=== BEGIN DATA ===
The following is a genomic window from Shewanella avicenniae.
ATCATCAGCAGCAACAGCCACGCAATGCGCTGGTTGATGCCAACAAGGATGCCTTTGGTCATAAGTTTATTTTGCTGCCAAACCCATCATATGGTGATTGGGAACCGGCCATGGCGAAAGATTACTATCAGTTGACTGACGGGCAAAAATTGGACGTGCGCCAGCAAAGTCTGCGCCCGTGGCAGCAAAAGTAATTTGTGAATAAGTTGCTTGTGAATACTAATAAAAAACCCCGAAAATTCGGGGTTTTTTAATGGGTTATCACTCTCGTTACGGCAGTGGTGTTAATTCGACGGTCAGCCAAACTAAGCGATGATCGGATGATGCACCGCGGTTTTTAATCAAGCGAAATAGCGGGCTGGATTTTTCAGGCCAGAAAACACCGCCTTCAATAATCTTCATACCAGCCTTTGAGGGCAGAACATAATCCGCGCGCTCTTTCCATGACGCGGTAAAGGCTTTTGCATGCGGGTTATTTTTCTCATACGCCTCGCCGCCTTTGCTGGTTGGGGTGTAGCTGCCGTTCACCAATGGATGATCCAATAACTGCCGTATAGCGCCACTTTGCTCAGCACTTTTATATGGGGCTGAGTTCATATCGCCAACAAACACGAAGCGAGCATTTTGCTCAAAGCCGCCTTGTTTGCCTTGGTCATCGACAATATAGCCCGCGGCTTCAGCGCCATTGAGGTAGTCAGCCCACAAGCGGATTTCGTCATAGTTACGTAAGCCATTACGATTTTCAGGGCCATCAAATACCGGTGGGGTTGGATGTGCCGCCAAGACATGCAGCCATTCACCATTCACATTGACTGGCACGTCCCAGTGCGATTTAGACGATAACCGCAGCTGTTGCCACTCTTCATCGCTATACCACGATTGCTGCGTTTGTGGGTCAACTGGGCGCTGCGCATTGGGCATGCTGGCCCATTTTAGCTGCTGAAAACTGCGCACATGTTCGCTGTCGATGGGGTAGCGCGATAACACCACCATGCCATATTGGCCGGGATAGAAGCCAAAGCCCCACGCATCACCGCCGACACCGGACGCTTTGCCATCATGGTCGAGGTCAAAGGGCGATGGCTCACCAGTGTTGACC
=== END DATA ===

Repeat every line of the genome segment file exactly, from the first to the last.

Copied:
The following is a genomic window from Shewanella avicenniae.
ATCATCAGCAGCAACAGCCACGCAATGCGCTGGTTGATGCCAACAAGGATGCCTTTGGTCATAAGTTTATTTTGCTGCCAAACCCATCATATGGTGATTGGGAACCGGCCATGGCGAAAGATTACTATCAGTTGACTGACGGGCAAAAATTGGACGTGCGCCAGCAAAGTCTGCGCCCGTGGCAGCAAAAGTAATTTGTGAATAAGTTGCTTGTGAATACTAATAAAAAACCCCGAAAATTCGGGGTTTTTTAATGGGTTATCACTCTCGTTACGGCAGTGGTGTTAATTCGACGGTCAGCCAAACTAAGCGATGATCGGATGATGCACCGCGGTTTTTAATCAAGCGAAATAGCGGGCTGGATTTTTCAGGCCAGAAAACACCGCCTTCAATAATCTTCATACCAGCCTTTGAGGGCAGAACATAATCCGCGCGCTCTTTCCATGACGCGGTAAAGGCTTTTGCATGCGGGTTATTTTTCTCATACGCCTCGCCGCCTTTGCTGGTTGGGGTGTAGCTGCCGTTCACCAATGGATGATCCAATAACTGCCGTATAGCGCCACTTTGCTCAGCACTTTTATATGGGGCTGAGTTCATATCGCCAACAAACACGAAGCGAGCATTTTGCTCAAAGCCGCCTTGTTTGCCTTGGTCATCGACAATATAGCCCGCGGCTTCAGCGCCATTGAGGTAGTCAGCCCACAAGCGGATTTCGTCATAGTTACGTAAGCCATTACGATTTTCAGGGCCATCAAATACCGGTGGGGTTGGATGTGCCGCCAAGACATGCAGCCATTCACCATTCACATTGACTGGCACGTCCCAGTGCGATTTAGACGATAACCGCAGCTGTTGCCACTCTTCATCGCTATACCACGATTGCTGCGTTTGTGGGTCAACTGGGCGCTGCGCATTGGGCATGCTGGCCCATTTTAGCTGCTGAAAACTGCGCACATGTTCGCTGTCGATGGGGTAGCGCGATAACACCACCATGCCATATTGGCCGGGATAGAAGCCAAAGCCCCACGCATCACCGCCGACACCGGACGCTTTGCCATCATGGTCGAGGTCAAAGGGCGATGGCTCACCAGTGTTGACC